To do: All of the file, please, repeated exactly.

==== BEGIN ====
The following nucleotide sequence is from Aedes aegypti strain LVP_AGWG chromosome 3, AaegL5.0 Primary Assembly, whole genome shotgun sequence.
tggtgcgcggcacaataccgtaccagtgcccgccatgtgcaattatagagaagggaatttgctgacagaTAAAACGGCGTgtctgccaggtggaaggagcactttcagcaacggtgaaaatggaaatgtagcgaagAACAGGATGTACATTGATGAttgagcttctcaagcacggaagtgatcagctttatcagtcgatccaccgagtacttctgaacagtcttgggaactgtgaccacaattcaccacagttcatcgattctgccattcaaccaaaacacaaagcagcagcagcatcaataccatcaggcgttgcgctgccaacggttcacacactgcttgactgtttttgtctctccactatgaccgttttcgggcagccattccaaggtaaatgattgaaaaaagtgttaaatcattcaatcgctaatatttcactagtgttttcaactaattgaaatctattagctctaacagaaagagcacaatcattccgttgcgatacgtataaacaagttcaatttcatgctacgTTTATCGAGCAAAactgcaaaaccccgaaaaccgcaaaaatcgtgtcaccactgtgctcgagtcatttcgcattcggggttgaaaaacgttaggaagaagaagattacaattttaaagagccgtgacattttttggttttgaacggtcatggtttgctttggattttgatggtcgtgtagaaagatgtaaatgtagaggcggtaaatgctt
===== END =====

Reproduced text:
The following nucleotide sequence is from Aedes aegypti strain LVP_AGWG chromosome 3, AaegL5.0 Primary Assembly, whole genome shotgun sequence.
tggtgcgcggcacaataccgtaccagtgcccgccatgtgcaattatagagaagggaatttgctgacagaTAAAACGGCGTgtctgccaggtggaaggagcactttcagcaacggtgaaaatggaaatgtagcgaagAACAGGATGTACATTGATGAttgagcttctcaagcacggaagtgatcagctttatcagtcgatccaccgagtacttctgaacagtcttgggaactgtgaccacaattcaccacagttcatcgattctgccattcaaccaaaacacaaagcagcagcagcatcaataccatcaggcgttgcgctgccaacggttcacacactgcttgactgtttttgtctctccactatgaccgttttcgggcagccattccaaggtaaatgattgaaaaaagtgttaaatcattcaatcgctaatatttcactagtgttttcaactaattgaaatctattagctctaacagaaagagcacaatcattccgttgcgatacgtataaacaagttcaatttcatgctacgTTTATCGAGCAAAactgcaaaaccccgaaaaccgcaaaaatcgtgtcaccactgtgctcgagtcatttcgcattcggggttgaaaaacgttaggaagaagaagattacaattttaaagagccgtgacattttttggttttgaacggtcatggtttgctttggattttgatggtcgtgtagaaagatgtaaatgtagaggcggtaaatgctt